Rumours surrounding the Prime Minister’s alleged fumblings with a farmyard animal will not go away quietly
Sunday October 4. The streets of Manchester are a breaking point, busy with tens of thousands of protesters, in town for the annual Conservative Party Conference. The event itself collides with the annual Trade Union Conference and marks the start of a week of action in Manchester, attempting to show support for Labour and recapture the UK from the Conservative Party. The crowd’s an eclectic one. Trade Unions from Northern steel mills, doctors, nurses, teachers, anti-frackers, students and black blockers, those rallying for lowered tuition fees, refugee support, hunt-abolitionists and an ever-expanding sea of Labour supporters with an axe to grind. And in amongst the crush there’s a whole lot of pig masks.
But even in all its Hieronymus Bosch-esque glory, Cameron’s #piggate seems like more than just a story. To many, it’s the metaphorical apex of Conservative politics – a hallucinogenic, champagne-fuelled emblem of elitist decadence, depravity and a sheer disconnection to society which Cameron and the Conservative Party stand accused of. So we headed to Manchester to ask protesters a question: What does Piggate mean to you when it comes to politics?
“The right-wing media endlessly trashes the left with meaningless insignificant things. But even with Piggate, Jeremy Corbyn’s not sinking to their level. And I think that speaks volumes.”
“David Cameron’s used to feeding us fairytales. But I never realised Three Little Pigs was his favourite.”
“It’s not just this – Cameron’s covering up all sorts of abuses. He needs to be tried in court and he needs to go to jail.”
“It just shows how the elite – the establishment – will get up to all sorts of mischief in their well funded schools. And it goes to show that really these people are somehow devoid of any normal emotion. Which is why they’re so disassociated from the struggles of normal working people. And ultimately, whether or not it’s true, the fact that no-one’s really surprised by it says quite a lot.”
“It’s worrying what the Tories are potentially burying with all this focus on pigs. Who knows what other stuff they’re actually brushing under the carpet. But people need to know about this, because you just couldn’t make it up.“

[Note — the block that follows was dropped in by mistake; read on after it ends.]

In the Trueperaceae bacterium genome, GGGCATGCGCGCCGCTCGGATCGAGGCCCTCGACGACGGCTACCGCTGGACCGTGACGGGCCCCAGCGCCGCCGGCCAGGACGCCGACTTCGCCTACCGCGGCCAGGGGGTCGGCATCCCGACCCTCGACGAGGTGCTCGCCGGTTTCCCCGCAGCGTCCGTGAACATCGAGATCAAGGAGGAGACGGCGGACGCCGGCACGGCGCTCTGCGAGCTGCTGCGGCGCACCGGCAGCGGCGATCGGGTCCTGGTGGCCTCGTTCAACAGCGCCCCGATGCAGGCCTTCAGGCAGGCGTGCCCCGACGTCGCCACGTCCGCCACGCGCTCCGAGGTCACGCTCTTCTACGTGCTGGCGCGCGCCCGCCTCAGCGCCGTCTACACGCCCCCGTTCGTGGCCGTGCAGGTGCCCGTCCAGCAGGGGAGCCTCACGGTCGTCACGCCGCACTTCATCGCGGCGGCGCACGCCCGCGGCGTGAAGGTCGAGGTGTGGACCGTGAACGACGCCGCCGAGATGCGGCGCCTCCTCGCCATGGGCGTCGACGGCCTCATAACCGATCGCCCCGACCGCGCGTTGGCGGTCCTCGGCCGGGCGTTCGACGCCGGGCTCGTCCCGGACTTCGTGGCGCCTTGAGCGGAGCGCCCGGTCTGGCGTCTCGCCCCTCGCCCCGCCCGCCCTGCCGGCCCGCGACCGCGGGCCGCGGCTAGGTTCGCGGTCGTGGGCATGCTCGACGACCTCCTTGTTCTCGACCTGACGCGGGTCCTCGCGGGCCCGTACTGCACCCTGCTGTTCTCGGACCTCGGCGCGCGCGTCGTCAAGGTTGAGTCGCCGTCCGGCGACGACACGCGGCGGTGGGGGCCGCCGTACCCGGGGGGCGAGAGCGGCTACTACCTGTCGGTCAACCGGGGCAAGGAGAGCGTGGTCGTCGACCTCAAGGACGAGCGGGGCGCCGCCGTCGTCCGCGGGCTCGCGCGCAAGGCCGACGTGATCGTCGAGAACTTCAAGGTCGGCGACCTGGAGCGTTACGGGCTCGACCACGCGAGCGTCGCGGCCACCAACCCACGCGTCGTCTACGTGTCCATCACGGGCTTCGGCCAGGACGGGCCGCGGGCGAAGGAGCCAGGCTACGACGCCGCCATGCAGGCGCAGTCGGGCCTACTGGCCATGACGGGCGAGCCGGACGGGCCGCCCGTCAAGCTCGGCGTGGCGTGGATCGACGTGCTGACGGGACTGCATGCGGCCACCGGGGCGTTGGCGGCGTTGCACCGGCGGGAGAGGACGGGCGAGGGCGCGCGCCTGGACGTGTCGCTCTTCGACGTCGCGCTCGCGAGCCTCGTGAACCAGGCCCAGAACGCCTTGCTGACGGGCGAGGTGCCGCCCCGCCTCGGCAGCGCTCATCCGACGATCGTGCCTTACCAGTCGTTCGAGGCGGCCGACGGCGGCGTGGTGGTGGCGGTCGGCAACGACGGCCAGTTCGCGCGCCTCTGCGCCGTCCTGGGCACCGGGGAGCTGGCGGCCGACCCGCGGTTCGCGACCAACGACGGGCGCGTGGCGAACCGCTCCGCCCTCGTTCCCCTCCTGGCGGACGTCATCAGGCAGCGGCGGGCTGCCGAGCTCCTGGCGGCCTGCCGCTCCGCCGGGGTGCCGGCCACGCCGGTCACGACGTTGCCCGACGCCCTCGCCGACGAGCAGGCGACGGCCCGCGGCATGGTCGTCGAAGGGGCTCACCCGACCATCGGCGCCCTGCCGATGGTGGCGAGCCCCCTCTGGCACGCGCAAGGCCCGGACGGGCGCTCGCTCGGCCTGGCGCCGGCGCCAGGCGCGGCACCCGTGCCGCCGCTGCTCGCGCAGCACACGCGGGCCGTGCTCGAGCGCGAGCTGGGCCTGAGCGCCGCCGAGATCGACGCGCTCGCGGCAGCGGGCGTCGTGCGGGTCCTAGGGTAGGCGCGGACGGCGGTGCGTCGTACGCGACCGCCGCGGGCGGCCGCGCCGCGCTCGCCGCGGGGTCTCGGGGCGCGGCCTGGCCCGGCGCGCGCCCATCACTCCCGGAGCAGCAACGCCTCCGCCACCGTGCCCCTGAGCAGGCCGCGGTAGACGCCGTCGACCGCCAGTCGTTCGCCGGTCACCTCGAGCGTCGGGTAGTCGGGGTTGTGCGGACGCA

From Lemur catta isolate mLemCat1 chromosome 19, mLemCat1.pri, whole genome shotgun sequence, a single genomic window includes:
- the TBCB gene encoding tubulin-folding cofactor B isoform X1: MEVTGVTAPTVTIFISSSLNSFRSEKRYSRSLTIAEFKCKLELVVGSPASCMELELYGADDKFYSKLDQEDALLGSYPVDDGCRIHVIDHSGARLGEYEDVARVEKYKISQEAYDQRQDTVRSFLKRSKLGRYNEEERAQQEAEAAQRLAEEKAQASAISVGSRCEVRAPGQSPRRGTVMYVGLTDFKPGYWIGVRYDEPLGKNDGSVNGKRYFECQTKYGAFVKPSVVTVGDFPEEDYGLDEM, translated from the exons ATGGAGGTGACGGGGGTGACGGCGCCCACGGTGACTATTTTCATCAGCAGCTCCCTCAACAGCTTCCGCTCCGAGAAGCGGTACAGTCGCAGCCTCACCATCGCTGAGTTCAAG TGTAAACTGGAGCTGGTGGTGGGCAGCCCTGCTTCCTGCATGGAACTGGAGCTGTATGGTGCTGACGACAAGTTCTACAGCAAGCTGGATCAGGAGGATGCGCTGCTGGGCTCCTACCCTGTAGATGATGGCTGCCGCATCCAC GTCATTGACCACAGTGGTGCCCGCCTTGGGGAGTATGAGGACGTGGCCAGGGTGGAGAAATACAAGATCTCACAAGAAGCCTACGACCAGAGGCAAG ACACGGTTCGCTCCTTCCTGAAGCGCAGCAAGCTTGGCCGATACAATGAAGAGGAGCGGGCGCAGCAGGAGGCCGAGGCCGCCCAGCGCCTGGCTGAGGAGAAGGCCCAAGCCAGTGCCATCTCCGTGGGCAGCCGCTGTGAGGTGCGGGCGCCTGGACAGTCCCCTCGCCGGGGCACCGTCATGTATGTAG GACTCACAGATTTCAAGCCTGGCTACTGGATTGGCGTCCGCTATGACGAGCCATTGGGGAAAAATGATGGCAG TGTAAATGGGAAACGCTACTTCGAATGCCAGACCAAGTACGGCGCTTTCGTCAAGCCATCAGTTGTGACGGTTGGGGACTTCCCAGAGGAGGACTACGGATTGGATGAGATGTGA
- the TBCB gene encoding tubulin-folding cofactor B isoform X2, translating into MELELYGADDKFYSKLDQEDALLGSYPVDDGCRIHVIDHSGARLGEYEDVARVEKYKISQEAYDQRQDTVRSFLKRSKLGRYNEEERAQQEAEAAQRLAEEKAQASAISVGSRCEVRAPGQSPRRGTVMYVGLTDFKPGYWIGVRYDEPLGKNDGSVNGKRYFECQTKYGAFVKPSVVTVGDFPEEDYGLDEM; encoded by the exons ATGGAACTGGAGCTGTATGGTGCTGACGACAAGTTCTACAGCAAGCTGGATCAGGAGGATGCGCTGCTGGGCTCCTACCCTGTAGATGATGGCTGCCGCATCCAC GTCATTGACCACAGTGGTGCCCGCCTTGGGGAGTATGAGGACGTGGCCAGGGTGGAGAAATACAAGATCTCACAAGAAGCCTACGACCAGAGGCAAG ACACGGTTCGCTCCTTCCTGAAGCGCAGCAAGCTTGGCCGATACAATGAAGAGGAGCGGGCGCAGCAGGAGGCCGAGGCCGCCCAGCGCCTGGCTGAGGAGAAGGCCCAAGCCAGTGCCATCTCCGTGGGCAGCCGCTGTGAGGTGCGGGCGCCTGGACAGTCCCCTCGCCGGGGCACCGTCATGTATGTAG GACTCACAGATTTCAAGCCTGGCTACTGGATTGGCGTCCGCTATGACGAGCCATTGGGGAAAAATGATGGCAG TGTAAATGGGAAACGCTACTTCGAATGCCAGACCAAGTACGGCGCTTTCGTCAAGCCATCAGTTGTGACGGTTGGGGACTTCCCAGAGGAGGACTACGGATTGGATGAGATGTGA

“The people who we have in charge and the Bullingdon Club are absolutely disgusting. It all just makes me feel sick. And the pig thing is not even the worst of it. It’s just the funniest.”
“Piggate’s a very convenient way of illustrating the complete corruption that lies of the heart of the system itself. We fuel it and it’s terrible. The important thing is not what some sick gits get up to when they’re at school because there’s much sicker things going on out there that the Conservatives are doing.”
“Piggate is that typical public school, privileged "we can do anything we want - stick your dick in a pig and nobody cares" kind of thing. I mean I did some things back in the day. But I never stuck it in no pig.”
“There’s really, really nothing to say.”
“This is just another example of the arrogance of the Tory party – that a story like this can be dismissed so lightly and blithely by the mass media.”
“Piggate just goes to show the filth and the greed and the disconnection to people the Tory party have. And just how much David Cameron needs to listen.”
“Piggate symbolises everything that’s wrong with English democracy. It’s more than just the lurid details of putting your cock in a pig’s mouth. Ashcroft thought he could bypass democracy and buy a government position. Cameron already knew about Ashcroft’s tax status - so he’s taking money from a tax avoider. This means the government of our country is informed by people that are actively pursuing illegal means to avoid taxes. It’s an elite society that’s been set up and one where in order to maintain their footing they do so by blackmailing other people. It’s more than just fucking a pig’s head. Although that is quality.”